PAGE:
Unexpected Vocal Cord Paralysis and Myasthenia Gravis in a Patient with Squamous Cell Lung Cancer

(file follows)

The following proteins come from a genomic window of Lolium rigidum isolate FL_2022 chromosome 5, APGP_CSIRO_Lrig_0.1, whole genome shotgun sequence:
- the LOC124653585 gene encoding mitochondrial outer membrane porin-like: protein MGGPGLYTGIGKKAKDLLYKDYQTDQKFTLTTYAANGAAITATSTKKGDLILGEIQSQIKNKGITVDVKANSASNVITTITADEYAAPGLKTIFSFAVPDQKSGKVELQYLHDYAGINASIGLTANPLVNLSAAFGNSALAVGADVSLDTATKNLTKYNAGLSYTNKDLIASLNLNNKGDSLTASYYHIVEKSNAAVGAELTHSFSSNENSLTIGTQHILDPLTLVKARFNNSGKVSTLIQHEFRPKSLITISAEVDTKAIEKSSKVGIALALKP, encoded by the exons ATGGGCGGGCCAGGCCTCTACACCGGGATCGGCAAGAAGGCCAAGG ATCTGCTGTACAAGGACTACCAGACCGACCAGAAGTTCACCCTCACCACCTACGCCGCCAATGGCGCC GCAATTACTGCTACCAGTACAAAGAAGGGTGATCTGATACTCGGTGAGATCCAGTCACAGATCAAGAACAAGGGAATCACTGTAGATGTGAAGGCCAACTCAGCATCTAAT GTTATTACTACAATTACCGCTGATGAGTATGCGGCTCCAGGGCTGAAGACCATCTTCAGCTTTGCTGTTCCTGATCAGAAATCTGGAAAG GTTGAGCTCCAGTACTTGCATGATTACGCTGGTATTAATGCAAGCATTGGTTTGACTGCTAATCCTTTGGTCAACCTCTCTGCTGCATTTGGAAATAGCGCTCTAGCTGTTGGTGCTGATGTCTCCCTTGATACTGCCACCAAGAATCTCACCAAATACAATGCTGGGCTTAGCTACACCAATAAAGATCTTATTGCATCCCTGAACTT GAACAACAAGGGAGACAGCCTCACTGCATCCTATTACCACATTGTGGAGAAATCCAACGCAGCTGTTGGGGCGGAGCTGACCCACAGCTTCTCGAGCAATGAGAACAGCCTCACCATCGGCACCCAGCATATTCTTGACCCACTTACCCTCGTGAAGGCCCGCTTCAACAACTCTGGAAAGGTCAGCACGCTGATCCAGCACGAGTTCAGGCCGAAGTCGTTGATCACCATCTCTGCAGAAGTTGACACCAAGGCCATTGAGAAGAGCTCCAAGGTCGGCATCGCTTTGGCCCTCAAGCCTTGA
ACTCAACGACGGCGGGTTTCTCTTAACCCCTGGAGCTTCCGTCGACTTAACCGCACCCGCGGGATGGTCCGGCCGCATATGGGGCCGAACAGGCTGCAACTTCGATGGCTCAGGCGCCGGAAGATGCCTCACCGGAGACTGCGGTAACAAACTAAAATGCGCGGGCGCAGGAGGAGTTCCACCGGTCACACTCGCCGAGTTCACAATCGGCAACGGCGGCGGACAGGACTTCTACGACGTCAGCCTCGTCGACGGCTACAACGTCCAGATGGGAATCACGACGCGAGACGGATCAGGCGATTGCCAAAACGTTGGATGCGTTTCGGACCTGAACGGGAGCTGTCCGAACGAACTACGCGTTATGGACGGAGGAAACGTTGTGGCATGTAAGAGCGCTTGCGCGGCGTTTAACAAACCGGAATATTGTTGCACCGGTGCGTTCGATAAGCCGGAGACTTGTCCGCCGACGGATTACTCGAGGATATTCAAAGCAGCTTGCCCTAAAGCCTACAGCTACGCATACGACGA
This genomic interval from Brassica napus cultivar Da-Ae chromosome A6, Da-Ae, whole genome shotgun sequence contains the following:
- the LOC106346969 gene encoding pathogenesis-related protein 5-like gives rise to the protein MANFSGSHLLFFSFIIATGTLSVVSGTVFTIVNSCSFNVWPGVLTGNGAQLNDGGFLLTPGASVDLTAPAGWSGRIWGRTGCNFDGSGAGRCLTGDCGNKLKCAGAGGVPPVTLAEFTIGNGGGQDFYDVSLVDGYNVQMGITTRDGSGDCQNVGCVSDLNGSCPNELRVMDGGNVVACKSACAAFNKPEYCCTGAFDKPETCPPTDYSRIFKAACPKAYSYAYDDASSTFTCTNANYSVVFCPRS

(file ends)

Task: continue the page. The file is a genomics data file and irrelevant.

Vocal cord paralysis is a voice disorder that occurs when one or both the vocal cords don’t open or don’t close properly. This often determines difficulty in swallowing and coughing by the patient, because food or liquids slip into the trachea and the lungs. Vocal cord paralysis may be caused by trauma, cancer, surgery, or intubation and it has been sometimes described to follow vinca alkaloid treatment. Myasthenia gravis is an autoimmune disorder that can represent a paraneoplastic syndrome in cancer patients. We report a 55-years-old male with an advanced squamous cell lung carcinoma, presenting a unilateral vocal cord paralysis immediately after the treatment with gemcitabine, and myasthenia gravis one week after. To date, there aren’t any data in the literature describing causal relationship between non small cell lung cancer and myasthenia gravis; here we suggest that myasthenia gravis simultaneous to lung cancer might be a rare form of paraneoplastic syndrome. It is impossible to find a single cause for our patient vocal cord paralysis: it could in fact have a multifactorial pathogenesis, not excluding the possibility of a single rare paraneoplastic syndrome, which includes both myasthenia gravis and vocal cord paralysis.